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Znarin is another amazing example, a decidedly naive entrant into militia life. She grew up in a conservative family – she’d never before heard the phrase “women’s rights” – but she wanted to go to university and dreamed of being a doctor. When she was 17, her father told her that he didn’t mind her getting an education, but his older brother did. He said, “Your uncle says that’s not for the women in our family.” A couple of years later, she fell in love, but her father comes to her again and says, “I’m sorry, your uncle has already picked out someone for you.” She refused.
She thought, “If I can’t marry the person I love, I’m never going to marry” – which is a huge act of defiance in a traditional society. For her, it was all about choice and dignity.
She goes from being part of a political movement focused on women’s equality to playing this role in the liberation of her hometown from ISIS, and having girls come up to her and see her as a role model. It’s a universal story for so many women – of turning a no into a yes, and rewriting the rules of a life that you didn’t play a part in writing.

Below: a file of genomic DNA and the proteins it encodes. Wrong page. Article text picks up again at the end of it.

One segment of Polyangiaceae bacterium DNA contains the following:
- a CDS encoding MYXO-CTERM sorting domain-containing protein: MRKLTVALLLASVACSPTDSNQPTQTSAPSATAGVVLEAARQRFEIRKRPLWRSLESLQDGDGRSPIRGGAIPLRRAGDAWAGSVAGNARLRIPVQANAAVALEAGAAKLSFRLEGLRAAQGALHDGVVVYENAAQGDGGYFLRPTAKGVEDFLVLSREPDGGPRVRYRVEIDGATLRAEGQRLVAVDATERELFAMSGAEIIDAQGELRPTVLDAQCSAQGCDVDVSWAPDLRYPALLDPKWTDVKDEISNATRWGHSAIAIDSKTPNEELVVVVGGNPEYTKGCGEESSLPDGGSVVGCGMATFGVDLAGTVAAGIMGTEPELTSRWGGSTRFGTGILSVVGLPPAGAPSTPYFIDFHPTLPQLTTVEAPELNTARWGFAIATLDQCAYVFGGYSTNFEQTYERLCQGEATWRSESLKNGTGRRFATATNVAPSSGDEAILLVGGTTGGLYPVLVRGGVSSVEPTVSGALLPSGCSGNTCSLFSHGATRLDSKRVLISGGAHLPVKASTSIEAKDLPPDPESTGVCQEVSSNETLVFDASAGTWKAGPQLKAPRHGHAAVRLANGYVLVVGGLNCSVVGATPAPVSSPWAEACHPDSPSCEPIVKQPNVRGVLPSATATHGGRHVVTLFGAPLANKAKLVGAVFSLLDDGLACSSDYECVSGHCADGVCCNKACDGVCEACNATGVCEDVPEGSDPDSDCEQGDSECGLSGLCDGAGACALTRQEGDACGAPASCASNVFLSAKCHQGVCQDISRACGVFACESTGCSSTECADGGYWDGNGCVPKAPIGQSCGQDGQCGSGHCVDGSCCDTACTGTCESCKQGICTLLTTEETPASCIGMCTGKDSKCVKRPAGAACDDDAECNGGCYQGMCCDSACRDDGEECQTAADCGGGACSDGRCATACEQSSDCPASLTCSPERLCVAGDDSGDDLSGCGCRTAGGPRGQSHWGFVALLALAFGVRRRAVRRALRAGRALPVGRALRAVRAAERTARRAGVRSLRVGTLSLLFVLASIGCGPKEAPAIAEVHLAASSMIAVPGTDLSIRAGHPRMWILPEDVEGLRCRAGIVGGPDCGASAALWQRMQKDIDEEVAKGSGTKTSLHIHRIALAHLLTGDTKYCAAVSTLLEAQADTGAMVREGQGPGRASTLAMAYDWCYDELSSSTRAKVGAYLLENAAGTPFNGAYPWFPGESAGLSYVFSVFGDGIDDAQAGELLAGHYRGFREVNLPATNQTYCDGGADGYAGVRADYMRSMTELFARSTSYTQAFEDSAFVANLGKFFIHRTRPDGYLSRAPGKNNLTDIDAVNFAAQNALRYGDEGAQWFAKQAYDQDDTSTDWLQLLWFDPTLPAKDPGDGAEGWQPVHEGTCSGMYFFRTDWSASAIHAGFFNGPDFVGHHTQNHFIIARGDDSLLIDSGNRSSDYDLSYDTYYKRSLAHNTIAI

Q: Their political inspiration is Abdullah Öcalan, who has been in a Turkish jail since 1999 for fomenting a Kurdish separatist movement. How is he an inspiration to the female fighters, and how is women’s equality central to his teachings? Also, how does a Vermont socialist come to play a role in all this? 
Here is this man, Öcalan, who, for the Syrian Kurds, lives in the public imagination somewhere between Nelson Mandela and George Washington. He came from a poor family of farmers with seven children, including a beloved sister who was married off for some money and several sacks of wheat.
It was central to his teachings that Kurdish society couldn’t be free until women were free. So women’s equality wasn’t on the periphery, as happens so often in politics. In this case, the notion that women should have full and equal rights was at the core of his ideology